Children often struggle to try new foods and their different flavours and textures. This can create many stresses for families and may make mealtimes far from enjoyable for everyone!

When introducing new flavours and textures at home, it is important to do so slowly, and the process described below can take several days or weeks. The best way is through a process of systematic desensitisation, which allows your child to gradually get used to different and new foods:

  • Put the new food onto your child’s plate and allow them to see it. When they are looking at it, take the opportunity to describe the food to them. If having the food on your child’s plate is too overwhelming at first, place it on another plate not so close to them. At first it is enough that they just see it!
  • Once your child has got used to seeing it, show them that it is ok to touch the food. Poke it with your finger or squish it with the palm of your hand in a playful manner. The idea is to show them that the food is ‘non-threatening’. At this stage, you can also encourage them to join in with you and to interact with the food. However, it is crucial that you do not force them. They will do it when they are ready – with some children this can take time, so be patient!
  • As your child gets used to the new food and is happy to touch or play with it, try and progress it towards the face and mouth. You can hop it up your arm or their arm, onto your shoulders and onto the face! Remember to make it super fun! Your child will get messy and this is ok!
  • As you become successful in getting the food near their mouth, children will often use their tongue to ‘test’ the food. You will see that they may spit out the food or even wipe their tongue after they have tried it. Do not be too alarmed, as this is new sensory information and all a part of the developmental process of learning to eat. This may happen for a while until they are comfortable with the new food.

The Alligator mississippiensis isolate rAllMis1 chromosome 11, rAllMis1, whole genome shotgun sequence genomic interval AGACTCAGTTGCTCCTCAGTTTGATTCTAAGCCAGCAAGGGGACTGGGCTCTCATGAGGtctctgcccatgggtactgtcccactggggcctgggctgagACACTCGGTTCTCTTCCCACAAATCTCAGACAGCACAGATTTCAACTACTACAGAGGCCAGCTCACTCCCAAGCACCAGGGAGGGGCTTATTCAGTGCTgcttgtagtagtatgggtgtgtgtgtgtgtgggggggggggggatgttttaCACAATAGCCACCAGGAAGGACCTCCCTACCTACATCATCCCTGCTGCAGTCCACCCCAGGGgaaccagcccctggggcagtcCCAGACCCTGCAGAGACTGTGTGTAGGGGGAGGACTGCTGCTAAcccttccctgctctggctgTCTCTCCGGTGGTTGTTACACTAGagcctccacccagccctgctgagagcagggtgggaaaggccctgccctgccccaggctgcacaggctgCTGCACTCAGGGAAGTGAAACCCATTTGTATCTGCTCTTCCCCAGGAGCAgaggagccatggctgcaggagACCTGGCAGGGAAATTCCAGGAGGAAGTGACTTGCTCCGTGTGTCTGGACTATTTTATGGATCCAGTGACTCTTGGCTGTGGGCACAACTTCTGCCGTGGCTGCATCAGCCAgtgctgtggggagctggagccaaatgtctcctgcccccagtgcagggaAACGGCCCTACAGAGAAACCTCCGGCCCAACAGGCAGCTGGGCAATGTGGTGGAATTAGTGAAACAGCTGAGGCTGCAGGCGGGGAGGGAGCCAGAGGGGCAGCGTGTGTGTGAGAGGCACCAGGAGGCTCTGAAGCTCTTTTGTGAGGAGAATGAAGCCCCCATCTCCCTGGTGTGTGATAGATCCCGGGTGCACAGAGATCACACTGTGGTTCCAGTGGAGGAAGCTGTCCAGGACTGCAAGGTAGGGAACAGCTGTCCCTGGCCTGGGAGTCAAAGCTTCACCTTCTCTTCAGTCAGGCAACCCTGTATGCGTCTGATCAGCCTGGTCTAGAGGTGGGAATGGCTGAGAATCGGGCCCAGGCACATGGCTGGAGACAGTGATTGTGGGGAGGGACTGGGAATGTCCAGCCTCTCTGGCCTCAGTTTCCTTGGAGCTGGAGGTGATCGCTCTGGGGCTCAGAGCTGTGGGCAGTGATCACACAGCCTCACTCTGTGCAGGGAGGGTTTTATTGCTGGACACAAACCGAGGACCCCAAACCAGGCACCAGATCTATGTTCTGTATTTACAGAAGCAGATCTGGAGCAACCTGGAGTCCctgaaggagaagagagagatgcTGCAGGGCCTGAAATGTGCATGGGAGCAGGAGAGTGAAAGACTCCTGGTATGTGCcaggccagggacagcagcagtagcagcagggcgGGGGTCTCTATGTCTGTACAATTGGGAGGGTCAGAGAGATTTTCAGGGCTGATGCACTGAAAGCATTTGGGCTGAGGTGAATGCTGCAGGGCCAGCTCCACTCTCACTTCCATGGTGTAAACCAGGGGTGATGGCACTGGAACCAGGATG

• Hopefully, in the end your child will have taken a bite and even swallowed it!


Some other strategies for successful mealtimes include:

  • Passing the food to each other to offer extra opportunities to look at and interact with the food.
  • Talking about the food: what it smells like, feels like in your hand or how it tastes.
  • Ensure that the food is the focus of mealtime. This is important as toys and smartphones or tablets may distract your child from engaging during meals and from finishing their meal.
  • Try to keep mealtimes to around 20 minutes long. A child’s appetite window is actually only between 15 and 20 minutes!
  • Aim for smaller portions so that they experience the success of finishing a meal. If your child wants more, they can always have more after their first serving.


Remember to always make mealtimes a lot of fun and as relaxed as possible. This is the only way to help your child explore and enjoy a wider variety of food flavours and textures.

If you have any concerns or would like more ideas regarding the strategies, please feel free to discuss with our therapists.